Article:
“What I’m really excited about is the push that this administration is bringing to green technologies and clean energy,” the latter of which is PowerAmerica’s focus, Veliadis said. “I think that electric vehicles, because of their higher efficiency, combined with electricity produced in a renewable way, are extremely good ways to decrease CO2 emissions that are part of the greenhouse effect. I think this is all in the right direction and that if we make the right strategic moves it can bring huge manufacturing growth to the United States and contribute to our national security.”

Washington’s push for clean energy may come at an opportune time for PowerAmerica, as the institute is at the end of its six-year funding from the Department of Energy.

The institute is continuing by funding  projects selected by members. And it is sustainably supported by member dues, said Randy Bickford, director of research administration and communication.

“We are also looking for additional federal funding,” he said. “We think there’s a desire on the part of Manufacturing USA and related federal agencies that they’d like to see us continue.”

High efficiency consumes less energy

While Veliadis and Bickford hash out PowerAmerica’s future, the institute’s funded projects continue to roll along.

In one of PowerAmerica’s recent projects, robotics, power, heavy electrical equipment and automation technology multinational ABB is working with Virginia Polytechnic Institute and State University on a low-voltage, high-current GaN-based 48V-1V, 300A single-stage LLC converter with a wide range to be used in high-performance computers and data center servers.

The device offers industry-leading efficiencies and occupies less than half the board space of equivalent solutions. 

“Efficiency and power density are two of the major performance factors for power converters in the data center,” V.R. Ramanan, executive consulting scientist at ABB and principal investigator for the converter research, said.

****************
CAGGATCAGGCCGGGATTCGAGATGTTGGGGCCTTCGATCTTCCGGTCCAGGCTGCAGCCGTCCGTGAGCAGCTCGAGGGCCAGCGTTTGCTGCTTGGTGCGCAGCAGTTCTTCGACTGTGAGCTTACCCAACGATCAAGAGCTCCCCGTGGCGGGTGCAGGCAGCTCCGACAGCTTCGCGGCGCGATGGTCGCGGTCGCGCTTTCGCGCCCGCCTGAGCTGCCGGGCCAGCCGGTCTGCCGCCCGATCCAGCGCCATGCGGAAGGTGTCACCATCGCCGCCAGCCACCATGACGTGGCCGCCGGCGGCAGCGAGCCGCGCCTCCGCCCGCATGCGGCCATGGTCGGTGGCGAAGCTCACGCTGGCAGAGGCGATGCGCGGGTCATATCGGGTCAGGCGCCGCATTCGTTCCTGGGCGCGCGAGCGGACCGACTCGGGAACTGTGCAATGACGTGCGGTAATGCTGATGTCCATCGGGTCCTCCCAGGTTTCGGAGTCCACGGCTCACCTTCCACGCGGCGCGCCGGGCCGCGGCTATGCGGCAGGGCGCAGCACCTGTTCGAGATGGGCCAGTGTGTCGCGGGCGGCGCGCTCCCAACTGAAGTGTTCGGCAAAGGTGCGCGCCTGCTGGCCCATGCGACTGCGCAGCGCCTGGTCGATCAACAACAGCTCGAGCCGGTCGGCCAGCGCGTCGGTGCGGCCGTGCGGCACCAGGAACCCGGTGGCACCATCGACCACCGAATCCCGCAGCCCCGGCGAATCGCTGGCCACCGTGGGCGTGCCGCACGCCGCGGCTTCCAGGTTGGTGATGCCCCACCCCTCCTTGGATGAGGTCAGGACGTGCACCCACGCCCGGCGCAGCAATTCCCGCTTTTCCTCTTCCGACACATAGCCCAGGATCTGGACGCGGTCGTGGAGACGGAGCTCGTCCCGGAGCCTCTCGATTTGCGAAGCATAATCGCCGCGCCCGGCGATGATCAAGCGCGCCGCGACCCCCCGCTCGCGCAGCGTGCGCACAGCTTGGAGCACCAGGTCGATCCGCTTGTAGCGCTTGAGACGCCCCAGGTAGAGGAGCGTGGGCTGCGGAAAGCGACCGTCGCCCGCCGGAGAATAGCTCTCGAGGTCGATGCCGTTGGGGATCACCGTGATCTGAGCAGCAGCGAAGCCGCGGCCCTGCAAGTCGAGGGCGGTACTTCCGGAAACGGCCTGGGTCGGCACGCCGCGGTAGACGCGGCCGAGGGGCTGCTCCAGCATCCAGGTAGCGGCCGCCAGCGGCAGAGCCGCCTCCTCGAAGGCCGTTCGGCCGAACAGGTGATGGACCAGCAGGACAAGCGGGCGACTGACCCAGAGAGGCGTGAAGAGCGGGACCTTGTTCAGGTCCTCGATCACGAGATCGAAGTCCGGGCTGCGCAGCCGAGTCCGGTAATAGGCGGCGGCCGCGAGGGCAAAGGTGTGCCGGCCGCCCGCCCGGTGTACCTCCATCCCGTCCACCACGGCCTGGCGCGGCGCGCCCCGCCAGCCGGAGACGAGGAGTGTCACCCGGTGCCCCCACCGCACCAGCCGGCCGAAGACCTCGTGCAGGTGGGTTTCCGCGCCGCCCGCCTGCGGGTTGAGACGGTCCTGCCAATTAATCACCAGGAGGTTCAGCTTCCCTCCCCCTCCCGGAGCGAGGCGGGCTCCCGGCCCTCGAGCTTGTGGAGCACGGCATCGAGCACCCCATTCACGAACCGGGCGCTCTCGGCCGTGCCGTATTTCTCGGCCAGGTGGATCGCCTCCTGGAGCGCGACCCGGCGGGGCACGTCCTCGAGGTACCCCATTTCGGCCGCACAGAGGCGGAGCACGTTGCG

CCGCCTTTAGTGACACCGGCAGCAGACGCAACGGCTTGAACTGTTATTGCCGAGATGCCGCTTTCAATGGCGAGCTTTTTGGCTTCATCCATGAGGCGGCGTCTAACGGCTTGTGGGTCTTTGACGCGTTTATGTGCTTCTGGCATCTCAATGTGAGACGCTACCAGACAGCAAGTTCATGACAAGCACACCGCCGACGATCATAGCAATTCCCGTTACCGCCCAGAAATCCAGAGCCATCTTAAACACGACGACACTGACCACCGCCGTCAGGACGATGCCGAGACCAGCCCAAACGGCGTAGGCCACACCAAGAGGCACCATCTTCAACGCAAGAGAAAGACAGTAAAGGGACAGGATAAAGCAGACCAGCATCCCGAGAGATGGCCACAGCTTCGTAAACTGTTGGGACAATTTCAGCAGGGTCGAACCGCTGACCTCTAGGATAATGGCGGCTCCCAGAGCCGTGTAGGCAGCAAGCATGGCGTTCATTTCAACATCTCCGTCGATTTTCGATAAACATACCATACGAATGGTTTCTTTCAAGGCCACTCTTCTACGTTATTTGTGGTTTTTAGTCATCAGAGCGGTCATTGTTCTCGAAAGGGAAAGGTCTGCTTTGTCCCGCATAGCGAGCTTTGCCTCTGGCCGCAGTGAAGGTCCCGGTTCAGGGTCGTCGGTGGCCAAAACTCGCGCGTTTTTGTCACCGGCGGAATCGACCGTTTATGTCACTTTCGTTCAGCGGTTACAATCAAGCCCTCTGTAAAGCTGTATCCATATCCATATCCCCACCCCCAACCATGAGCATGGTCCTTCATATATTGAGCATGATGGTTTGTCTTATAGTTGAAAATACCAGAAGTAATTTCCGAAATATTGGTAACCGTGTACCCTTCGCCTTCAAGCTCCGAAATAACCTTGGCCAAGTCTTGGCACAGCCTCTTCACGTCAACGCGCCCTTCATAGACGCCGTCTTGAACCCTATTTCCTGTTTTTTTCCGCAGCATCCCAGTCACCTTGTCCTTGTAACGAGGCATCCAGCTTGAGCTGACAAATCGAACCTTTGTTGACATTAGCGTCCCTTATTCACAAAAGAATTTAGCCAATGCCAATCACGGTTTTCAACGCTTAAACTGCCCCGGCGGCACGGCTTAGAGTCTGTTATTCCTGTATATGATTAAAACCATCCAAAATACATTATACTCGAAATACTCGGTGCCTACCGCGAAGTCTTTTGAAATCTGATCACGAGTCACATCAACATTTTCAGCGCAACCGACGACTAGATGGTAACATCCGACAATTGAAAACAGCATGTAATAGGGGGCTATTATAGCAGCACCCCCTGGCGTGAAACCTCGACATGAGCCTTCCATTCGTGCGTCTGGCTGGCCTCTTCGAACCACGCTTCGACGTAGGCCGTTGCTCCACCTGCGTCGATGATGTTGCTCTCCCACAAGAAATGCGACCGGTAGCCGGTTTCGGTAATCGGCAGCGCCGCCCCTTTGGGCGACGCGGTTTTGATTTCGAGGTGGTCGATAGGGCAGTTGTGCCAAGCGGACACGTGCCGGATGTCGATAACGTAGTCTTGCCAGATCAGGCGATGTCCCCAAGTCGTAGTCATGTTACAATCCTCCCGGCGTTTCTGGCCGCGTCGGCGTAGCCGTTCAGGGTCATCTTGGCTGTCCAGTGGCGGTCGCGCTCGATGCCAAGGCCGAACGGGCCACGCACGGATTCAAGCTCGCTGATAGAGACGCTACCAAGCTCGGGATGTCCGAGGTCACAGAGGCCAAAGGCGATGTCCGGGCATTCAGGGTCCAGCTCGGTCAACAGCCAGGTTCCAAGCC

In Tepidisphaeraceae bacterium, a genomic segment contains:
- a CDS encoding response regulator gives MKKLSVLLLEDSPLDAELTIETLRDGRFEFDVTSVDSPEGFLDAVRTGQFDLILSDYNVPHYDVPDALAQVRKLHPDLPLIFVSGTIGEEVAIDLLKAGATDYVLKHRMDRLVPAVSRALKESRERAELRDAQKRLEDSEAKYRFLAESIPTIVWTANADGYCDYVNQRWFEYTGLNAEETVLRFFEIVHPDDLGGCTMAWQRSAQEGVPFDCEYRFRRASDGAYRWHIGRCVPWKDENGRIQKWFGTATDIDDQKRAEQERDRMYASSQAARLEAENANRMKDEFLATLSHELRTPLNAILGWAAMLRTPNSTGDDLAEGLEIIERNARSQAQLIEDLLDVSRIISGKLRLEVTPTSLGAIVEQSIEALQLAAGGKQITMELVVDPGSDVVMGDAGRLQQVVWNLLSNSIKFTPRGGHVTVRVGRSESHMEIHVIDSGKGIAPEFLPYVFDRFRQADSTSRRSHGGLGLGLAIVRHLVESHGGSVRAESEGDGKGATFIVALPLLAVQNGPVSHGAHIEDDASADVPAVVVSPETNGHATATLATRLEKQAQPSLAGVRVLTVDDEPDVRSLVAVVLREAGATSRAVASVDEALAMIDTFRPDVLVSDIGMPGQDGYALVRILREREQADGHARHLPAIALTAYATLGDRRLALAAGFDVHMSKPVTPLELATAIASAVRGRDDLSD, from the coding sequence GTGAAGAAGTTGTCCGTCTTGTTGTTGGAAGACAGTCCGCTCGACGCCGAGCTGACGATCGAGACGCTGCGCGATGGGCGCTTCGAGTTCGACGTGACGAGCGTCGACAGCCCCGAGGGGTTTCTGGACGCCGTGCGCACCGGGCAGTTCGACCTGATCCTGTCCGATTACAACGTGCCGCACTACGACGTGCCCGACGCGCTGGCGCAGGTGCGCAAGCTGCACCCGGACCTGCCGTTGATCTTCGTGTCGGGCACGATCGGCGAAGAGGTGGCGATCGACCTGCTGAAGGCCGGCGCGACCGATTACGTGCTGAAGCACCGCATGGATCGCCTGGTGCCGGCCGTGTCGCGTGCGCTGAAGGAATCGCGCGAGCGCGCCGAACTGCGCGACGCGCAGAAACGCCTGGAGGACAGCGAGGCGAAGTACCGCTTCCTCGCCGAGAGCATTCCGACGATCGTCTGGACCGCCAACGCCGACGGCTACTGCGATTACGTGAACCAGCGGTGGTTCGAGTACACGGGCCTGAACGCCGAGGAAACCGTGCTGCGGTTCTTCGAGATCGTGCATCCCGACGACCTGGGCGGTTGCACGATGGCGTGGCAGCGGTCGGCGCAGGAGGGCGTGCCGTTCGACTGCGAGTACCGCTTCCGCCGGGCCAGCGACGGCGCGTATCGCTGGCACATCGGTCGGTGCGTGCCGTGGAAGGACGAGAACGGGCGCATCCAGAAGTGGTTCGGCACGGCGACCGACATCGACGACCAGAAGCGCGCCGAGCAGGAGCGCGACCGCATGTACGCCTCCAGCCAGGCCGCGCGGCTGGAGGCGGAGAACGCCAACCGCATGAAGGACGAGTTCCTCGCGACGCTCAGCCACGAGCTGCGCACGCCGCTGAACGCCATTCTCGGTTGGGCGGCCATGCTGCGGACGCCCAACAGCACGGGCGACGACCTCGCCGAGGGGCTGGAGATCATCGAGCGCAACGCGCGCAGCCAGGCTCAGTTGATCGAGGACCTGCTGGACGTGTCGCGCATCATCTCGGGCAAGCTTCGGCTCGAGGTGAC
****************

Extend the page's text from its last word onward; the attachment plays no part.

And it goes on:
“High efficiency consumes less energy, and high power density enables a smaller footprint, giving more space for other components, such as CPU/GPU [central and graphics processing units],” he added.

PowerAmerica provided half of the project’s funding, as well as a connection to WBG device manufacturers, Ramanan said.

When ABB needs to have its high-tech research device independently tested, he can call on Group NIRE (National Institute for Renewable Energy).

PowerAmerica provided funding in a 50-50 cost-sharing plan for Group NIRE to set up an independent WBG testing facility. Texas Tech University, which established Group NIRE in 2010, according to the company’s website, provided guidance as a partner in the testing facility project.

“We needed an independent center for applications engineers to confirm reliability and ruggedness beyond what the manufacturer claims,” Veliadis said. “This builds confidence by [providing] independent testing.”

Because next-generation SiC and GaN engineering sample power devices are typically in short supply, PowerAmerica operates a device bank for researchers like Ramanan to obtain them quickly.

Also, the institute has trained more than 400 university students in the technology to do the kind of work Ramanan does for ABB, and it has educated 3,500 participants in WBG technology in its short courses, tutorials and webinars.

“The idea is to train the existing workforce to bring awareness of these technologies and through universities train the people who, within a year or two, find themselves in industry working on these technologies and training others, or who staff universities as professors training the next generation of students,” said Veliadis, himself a professor of electrical and computer engineering at North Carolina State University, where PowerAmerica is based.